Best stylus cleaner

What microscope do you use to examine your cartridges for stylus wear? I recently bought a Dino-Lite AM3113 USB microscope (for $250) but have yet to set it up.

No microscope, my dealer looks at it when looking at the rest of the deck

Anyone concerned about following Linn’s guidelines for cleaning their cartridges is clearly free to choose some other method. The idea that gently passing the finest of abrasive paper over the stylus periodically is going to damage the hardest of natural materials seems strange to me, challenging the manufacturers guidelines stranger still.

I believe a stylus travels over a half mile each time a 12" record is played, apparently with 26 tons of pressure per square inch. I doubt all the styli I’ve ever owned have travelled a half mile over the green stuff in total & as ham fisted as I am I doubt my cleaning exerts anything like the kind of pressure playing a record does.


No matter which method you choose to clean the stylus Rooster, a decent Vinyl cleaner is a must Imo…

1 Like

I wonder if the green paper will receive the green card .

I was really wondering about @graham55 specifically, since he seems so sure he’s never caused any stylus damage using the green paper in five years of use. I don’t think you can really know that without a close examination under microscope.

The AT637 I have bought is pre-loved, from eBay UK.

1 Like

Oh no it isn’t…. I thought the wisdom here was to let the stylus do the cleaning

That’s right, they’ll stay clean without cleaning because Roy Gandy replaces them for you when they are no longer playable. :roll_eyes:

Not worried about being an iconoclast!
Ex LP12/Linn cartridges owner…the tactile sensation of using the green paper was just too nuch for me!..nothing lost though, I am confident in my stylus brush ans Audio Technica vibrating thing.

I brush regularly, green clean occasionally & use the AT vibrating thing every month or two. Coupled with a Project Alu record cleaning machine I feel like I’ve got all the angles covered. No fear :wink:


Sounds comprehensive!

I run a tight ship. It’s like a decontamination area in our living room.

Ah good. I was wondering if anyone had a sense of humour on this forum, which I thought was a prerequisite.

At an Andras Schiff concert in Eindhoven last year, he said that music can be full of humour and to beware of anyone that doesn’t have a sense of humour, I assume good or bad :joy:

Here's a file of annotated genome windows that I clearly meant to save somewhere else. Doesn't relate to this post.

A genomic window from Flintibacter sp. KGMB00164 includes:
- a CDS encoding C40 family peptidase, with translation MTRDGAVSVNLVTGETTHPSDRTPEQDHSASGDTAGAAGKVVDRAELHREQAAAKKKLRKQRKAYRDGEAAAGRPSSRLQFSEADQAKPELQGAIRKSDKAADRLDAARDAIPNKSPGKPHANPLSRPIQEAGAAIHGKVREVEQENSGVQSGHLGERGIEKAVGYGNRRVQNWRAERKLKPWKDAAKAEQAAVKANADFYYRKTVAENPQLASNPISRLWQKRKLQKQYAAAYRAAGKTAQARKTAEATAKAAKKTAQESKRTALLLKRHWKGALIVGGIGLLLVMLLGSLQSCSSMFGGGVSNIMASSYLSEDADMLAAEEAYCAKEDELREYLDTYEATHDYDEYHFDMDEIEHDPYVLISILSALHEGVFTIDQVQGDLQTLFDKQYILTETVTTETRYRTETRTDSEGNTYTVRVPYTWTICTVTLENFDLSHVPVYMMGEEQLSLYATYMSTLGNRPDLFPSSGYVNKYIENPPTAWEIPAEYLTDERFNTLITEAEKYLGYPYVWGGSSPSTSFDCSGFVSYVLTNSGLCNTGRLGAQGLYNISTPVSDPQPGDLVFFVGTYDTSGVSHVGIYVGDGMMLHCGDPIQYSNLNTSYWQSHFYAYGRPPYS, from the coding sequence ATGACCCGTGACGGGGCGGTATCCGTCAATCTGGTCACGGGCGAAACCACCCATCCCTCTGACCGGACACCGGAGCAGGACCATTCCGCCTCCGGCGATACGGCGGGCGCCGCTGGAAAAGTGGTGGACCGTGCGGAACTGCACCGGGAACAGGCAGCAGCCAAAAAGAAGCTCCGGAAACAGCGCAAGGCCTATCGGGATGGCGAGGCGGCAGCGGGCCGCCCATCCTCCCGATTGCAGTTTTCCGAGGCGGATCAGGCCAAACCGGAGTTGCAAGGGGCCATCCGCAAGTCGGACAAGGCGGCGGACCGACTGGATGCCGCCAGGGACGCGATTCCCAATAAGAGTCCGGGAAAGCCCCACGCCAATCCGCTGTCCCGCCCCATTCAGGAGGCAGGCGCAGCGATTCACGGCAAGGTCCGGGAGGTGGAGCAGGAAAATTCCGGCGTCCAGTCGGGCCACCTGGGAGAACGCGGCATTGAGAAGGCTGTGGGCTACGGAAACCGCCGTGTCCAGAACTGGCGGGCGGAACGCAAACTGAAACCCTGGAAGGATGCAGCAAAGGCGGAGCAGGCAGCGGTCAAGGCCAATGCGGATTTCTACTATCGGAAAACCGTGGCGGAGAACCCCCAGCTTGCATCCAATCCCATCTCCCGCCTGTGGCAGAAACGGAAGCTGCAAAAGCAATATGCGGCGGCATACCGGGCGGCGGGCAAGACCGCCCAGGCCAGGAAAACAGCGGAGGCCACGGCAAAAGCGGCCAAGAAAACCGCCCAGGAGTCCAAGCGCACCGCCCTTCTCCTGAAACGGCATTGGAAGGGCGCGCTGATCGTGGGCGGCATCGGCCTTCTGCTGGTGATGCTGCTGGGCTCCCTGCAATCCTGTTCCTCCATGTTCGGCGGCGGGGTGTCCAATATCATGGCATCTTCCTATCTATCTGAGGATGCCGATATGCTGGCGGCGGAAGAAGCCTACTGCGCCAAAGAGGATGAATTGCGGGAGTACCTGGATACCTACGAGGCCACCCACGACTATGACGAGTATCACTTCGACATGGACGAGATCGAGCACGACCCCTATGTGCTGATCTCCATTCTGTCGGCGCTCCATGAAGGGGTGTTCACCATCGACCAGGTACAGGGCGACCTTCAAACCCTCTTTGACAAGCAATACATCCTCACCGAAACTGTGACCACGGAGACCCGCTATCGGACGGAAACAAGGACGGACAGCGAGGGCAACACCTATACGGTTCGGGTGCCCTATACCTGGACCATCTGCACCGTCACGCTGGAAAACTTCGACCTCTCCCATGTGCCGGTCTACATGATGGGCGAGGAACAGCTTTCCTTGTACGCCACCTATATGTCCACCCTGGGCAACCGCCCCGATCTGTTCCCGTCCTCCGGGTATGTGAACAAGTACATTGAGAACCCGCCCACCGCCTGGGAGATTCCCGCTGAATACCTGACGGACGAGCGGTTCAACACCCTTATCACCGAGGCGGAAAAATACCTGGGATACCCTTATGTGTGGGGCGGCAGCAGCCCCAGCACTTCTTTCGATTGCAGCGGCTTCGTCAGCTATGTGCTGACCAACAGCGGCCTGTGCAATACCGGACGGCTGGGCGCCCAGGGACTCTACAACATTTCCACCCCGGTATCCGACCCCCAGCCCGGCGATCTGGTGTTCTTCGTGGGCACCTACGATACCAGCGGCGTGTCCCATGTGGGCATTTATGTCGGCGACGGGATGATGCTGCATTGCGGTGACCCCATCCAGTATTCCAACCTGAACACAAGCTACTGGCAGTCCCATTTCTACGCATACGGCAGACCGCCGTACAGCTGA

1 Like

I’m big enough to look after myself, thank you!

Hey, it’s a fair question. You make the claim that green paper has never damaged your stylus. I’m asking how you know. That’s legit. Given your defensive retort I’ll just assume you have no clue whether you are or aren’t trashing your stylus over time. You’re just assuming it’s all fine, without evidence. Is that correct?

I think those who are claiming the green paper is benign – but have’t actually checked their stylii under a proper microscope to know for sure – are doing a disservice to others with their claims, which may very well be bogus (and I suspect it is).

Linn may have recommended this stuff for decades but they aren’t stakeholders in the health of your cartridges. On the contrary, they’re perfectly happy to sell you replacements, premature or not. I trust Jonathon Carr and Yoshinori Mishima, the designer and builder of Lyra cartridges. They say only use a brush, and their SPT fluid (very, very sparingly): never use anything at all abrasive. They don’t even recommend a US stylus cleaner.

Like I said before I think using the green paper is completely bonkers. But if you all want to file away at your expensive stylii be my guest.

And if green paper is such a panacea, why does no one else – no one! – in the industry recommend it as well?


Each to their own.

You have to have a particularly warped frame of mind to think that Linn recommend green paper because they know that it will bugg*r up your stylus and will have to go back to them for a new one!

I have no idea whether other cartridge makers have a view on the merits or otherwise of using green paper. Indeed, I have never even seen or heard any statement from Linn on the subject.

There’s nothing warped about my frame of mind. Why should I trust trust Linn? I have no reason to take their word on it, so skepticism is fair game. Have they done any legit investigation on the effects (is there a white paper), or did they just decide they like using it and tell everyone else to do so as well? Lambs to the slaughter. LOL

1 Like

Ivor Tiefenbrun is the Linn founder & he is a turntable technology visionary, so whatever he said about the green paper must deserve some merits? No need for any whitepaper, his words are more than enough.
Btw, I am using this:

1 Like

Oh, I don’t know, Ivor isn’t a cartridge builder. Why should I care what he says. Jonathon Carr and Yoshinori Mishimaa are. They have my respect. I’ll follow what they say. :slight_smile:

Anyway, use the green paper or not. I never will again and recommend against it to anyone who asks.

1 Like